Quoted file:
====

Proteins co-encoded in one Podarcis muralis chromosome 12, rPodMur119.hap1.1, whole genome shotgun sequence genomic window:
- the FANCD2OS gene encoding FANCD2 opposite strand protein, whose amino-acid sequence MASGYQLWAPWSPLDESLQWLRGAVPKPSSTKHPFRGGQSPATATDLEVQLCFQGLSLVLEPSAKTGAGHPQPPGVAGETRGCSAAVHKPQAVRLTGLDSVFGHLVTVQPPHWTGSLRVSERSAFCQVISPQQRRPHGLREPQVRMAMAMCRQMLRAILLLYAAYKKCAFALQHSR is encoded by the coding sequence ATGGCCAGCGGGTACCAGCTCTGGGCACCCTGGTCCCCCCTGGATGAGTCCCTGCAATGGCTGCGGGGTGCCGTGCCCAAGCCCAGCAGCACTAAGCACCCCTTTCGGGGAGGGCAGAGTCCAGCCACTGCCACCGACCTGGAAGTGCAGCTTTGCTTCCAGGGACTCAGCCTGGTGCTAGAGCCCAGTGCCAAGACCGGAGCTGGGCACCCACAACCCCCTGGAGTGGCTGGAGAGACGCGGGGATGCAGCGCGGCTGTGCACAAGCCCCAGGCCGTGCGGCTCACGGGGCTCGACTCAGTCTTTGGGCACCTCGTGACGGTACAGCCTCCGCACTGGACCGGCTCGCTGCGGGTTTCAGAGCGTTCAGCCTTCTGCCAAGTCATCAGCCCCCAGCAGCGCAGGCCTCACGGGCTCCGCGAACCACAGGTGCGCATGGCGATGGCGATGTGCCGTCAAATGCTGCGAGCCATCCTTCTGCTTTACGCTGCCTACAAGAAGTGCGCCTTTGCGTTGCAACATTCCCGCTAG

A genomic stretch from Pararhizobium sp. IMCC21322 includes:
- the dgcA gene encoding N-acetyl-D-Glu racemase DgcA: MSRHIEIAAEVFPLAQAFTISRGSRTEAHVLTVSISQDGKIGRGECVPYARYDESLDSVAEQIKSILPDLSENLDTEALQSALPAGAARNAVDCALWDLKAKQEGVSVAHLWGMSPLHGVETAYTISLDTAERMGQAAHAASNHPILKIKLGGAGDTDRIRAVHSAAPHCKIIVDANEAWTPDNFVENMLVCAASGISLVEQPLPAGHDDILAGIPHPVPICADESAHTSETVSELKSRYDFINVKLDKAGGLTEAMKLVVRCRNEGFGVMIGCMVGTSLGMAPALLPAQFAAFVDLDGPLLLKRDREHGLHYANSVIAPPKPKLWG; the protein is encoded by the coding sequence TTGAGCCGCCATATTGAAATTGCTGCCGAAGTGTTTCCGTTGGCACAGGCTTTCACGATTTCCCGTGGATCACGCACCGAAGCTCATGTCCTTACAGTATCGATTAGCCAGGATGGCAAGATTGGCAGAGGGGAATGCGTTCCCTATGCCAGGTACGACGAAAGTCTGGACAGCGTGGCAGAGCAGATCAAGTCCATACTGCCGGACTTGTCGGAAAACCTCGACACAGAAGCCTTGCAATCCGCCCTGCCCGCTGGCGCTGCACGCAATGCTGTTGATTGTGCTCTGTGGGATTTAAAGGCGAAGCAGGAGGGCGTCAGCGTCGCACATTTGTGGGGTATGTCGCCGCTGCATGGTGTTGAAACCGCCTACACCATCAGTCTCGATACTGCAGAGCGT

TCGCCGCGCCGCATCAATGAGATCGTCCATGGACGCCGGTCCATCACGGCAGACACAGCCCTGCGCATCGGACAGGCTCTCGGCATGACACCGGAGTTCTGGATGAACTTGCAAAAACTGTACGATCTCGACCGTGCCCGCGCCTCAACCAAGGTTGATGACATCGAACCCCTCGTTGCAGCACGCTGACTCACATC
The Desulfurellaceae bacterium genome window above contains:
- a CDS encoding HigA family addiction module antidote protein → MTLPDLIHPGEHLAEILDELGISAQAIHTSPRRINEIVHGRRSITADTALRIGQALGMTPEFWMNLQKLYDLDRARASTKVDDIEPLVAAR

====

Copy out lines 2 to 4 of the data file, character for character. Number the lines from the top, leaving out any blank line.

- the FANCD2OS gene encoding FANCD2 opposite strand protein, whose amino-acid sequence MASGYQLWAPWSPLDESLQWLRGAVPKPSSTKHPFRGGQSPATATDLEVQLCFQGLSLVLEPSAKTGAGHPQPPGVAGETRGCSAAVHKPQAVRLTGLDSVFGHLVTVQPPHWTGSLRVSERSAFCQVISPQQRRPHGLREPQVRMAMAMCRQMLRAILLLYAAYKKCAFALQHSR is encoded by the coding sequence ATGGCCAGCGGGTACCAGCTCTGGGCACCCTGGTCCCCCCTGGATGAGTCCCTGCAATGGCTGCGGGGTGCCGTGCCCAAGCCCAGCAGCACTAAGCACCCCTTTCGGGGAGGGCAGAGTCCAGCCACTGCCACCGACCTGGAAGTGCAGCTTTGCTTCCAGGGACTCAGCCTGGTGCTAGAGCCCAGTGCCAAGACCGGAGCTGGGCACCCACAACCCCCTGGAGTGGCTGGAGAGACGCGGGGATGCAGCGCGGCTGTGCACAAGCCCCAGGCCGTGCGGCTCACGGGGCTCGACTCAGTCTTTGGGCACCTCGTGACGGTACAGCCTCCGCACTGGACCGGCTCGCTGCGGGTTTCAGAGCGTTCAGCCTTCTGCCAAGTCATCAGCCCCCAGCAGCGCAGGCCTCACGGGCTCCGCGAACCACAGGTGCGCATGGCGATGGCGATGTGCCGTCAAATGCTGCGAGCCATCCTTCTGCTTTACGCTGCCTACAAGAAGTGCGCCTTTGCGTTGCAACATTCCCGCTAG

A genomic stretch from Pararhizobium sp. IMCC21322 includes:
- the dgcA gene encoding N-acetyl-D-Glu racemase DgcA: MSRHIEIAAEVFPLAQAFTISRGSRTEAHVLTVSISQDGKIGRGECVPYARYDESLDSVAEQIKSILPDLSENLDTEALQSALPAGAARNAVDCALWDLKAKQEGVSVAHLWGMSPLHGVETAYTISLDTAERMGQAAHAASNHPILKIKLGGAGDTDRIRAVHSAAPHCKIIVDANEAWTPDNFVENMLVCAASGISLVEQPLPAGHDDILAGIPHPVPICADESAHTSETVSELKSRYDFINVKLDKAGGLTEAMKLVVRCRNEGFGVMIGCMVGTSLGMAPALLPAQFAAFVDLDGPLLLKRDREHGLHYANSVIAPPKPKLWG; the protein is encoded by the coding sequence TTGAGCCGCCATATTGAAATTGCTGCCGAAGTGTTTCCGTTGGCACAGGCTTTCACGATTTCCCGTGGATCACGCACCGAAGCTCATGTCCTTACAGTATCGATTAGCCAGGATGGCAAGATTGGCAGAGGGGAATGCGTTCCCTATGCCAGGTACGACGAAAGTCTGGACAGCGTGGCAGAGCAGATCAAGTCCATACTGCCGGACTTGTCGGAAAACCTCGACACAGAAGCCTTGCAATCCGCCCTGCCCGCTGGCGCTGCACGCAATGCTGTTGATTGTGCTCTGTGGGATTTAAAGGCGAAGCAGGAGGGCGTCAGCGTCGCACATTTGTGGGGTATGTCGCCGCTGCATGGTGTTGAAACCGCCTACACCATCAGTCTCGATACTGCAGAGCGT